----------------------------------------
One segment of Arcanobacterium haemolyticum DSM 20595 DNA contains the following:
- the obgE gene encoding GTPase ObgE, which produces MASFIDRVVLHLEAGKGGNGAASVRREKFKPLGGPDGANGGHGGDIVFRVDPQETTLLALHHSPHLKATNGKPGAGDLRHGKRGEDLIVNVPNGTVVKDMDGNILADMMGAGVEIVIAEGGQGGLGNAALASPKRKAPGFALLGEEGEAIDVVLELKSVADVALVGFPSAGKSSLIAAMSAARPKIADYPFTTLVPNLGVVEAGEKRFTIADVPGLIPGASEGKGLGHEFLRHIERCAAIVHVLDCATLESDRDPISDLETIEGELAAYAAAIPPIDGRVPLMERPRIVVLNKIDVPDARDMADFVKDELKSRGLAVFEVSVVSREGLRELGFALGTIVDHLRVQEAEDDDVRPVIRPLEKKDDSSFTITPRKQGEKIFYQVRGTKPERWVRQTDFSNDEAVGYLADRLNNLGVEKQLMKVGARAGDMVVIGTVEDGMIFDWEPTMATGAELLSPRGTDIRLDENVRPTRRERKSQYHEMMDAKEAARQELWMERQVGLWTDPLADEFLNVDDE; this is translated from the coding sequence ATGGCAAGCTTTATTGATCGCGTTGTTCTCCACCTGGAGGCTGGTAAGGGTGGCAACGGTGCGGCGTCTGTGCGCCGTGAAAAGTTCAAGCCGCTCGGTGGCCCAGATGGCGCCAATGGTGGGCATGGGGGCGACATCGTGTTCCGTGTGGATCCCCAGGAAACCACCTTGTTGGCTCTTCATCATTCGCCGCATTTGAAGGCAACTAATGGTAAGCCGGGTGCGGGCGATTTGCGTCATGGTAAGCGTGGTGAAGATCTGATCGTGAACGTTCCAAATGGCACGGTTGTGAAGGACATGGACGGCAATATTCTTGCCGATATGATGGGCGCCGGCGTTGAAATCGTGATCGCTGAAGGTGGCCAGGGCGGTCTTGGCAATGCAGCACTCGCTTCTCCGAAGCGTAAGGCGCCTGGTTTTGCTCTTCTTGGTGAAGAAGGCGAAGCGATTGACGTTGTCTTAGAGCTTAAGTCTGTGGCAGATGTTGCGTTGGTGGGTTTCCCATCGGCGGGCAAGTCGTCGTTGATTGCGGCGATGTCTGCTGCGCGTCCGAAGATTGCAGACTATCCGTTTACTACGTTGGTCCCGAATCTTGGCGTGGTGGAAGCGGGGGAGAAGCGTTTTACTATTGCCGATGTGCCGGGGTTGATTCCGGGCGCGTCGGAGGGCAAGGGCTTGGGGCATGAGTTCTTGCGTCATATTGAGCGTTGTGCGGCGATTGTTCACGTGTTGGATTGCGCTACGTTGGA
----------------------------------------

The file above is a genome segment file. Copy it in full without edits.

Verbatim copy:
One segment of Arcanobacterium haemolyticum DSM 20595 DNA contains the following:
- the obgE gene encoding GTPase ObgE, which produces MASFIDRVVLHLEAGKGGNGAASVRREKFKPLGGPDGANGGHGGDIVFRVDPQETTLLALHHSPHLKATNGKPGAGDLRHGKRGEDLIVNVPNGTVVKDMDGNILADMMGAGVEIVIAEGGQGGLGNAALASPKRKAPGFALLGEEGEAIDVVLELKSVADVALVGFPSAGKSSLIAAMSAARPKIADYPFTTLVPNLGVVEAGEKRFTIADVPGLIPGASEGKGLGHEFLRHIERCAAIVHVLDCATLESDRDPISDLETIEGELAAYAAAIPPIDGRVPLMERPRIVVLNKIDVPDARDMADFVKDELKSRGLAVFEVSVVSREGLRELGFALGTIVDHLRVQEAEDDDVRPVIRPLEKKDDSSFTITPRKQGEKIFYQVRGTKPERWVRQTDFSNDEAVGYLADRLNNLGVEKQLMKVGARAGDMVVIGTVEDGMIFDWEPTMATGAELLSPRGTDIRLDENVRPTRRERKSQYHEMMDAKEAARQELWMERQVGLWTDPLADEFLNVDDE; this is translated from the coding sequence ATGGCAAGCTTTATTGATCGCGTTGTTCTCCACCTGGAGGCTGGTAAGGGTGGCAACGGTGCGGCGTCTGTGCGCCGTGAAAAGTTCAAGCCGCTCGGTGGCCCAGATGGCGCCAATGGTGGGCATGGGGGCGACATCGTGTTCCGTGTGGATCCCCAGGAAACCACCTTGTTGGCTCTTCATCATTCGCCGCATTTGAAGGCAACTAATGGTAAGCCGGGTGCGGGCGATTTGCGTCATGGTAAGCGTGGTGAAGATCTGATCGTGAACGTTCCAAATGGCACGGTTGTGAAGGACATGGACGGCAATATTCTTGCCGATATGATGGGCGCCGGCGTTGAAATCGTGATCGCTGAAGGTGGCCAGGGCGGTCTTGGCAATGCAGCACTCGCTTCTCCGAAGCGTAAGGCGCCTGGTTTTGCTCTTCTTGGTGAAGAAGGCGAAGCGATTGACGTTGTCTTAGAGCTTAAGTCTGTGGCAGATGTTGCGTTGGTGGGTTTCCCATCGGCGGGCAAGTCGTCGTTGATTGCGGCGATGTCTGCTGCGCGTCCGAAGATTGCAGACTATCCGTTTACTACGTTGGTCCCGAATCTTGGCGTGGTGGAAGCGGGGGAGAAGCGTTTTACTATTGCCGATGTGCCGGGGTTGATTCCGGGCGCGTCGGAGGGCAAGGGCTTGGGGCATGAGTTCTTGCGTCATATTGAGCGTTGTGCGGCGATTGTTCACGTGTTGGATTGCGCTACGTTGGA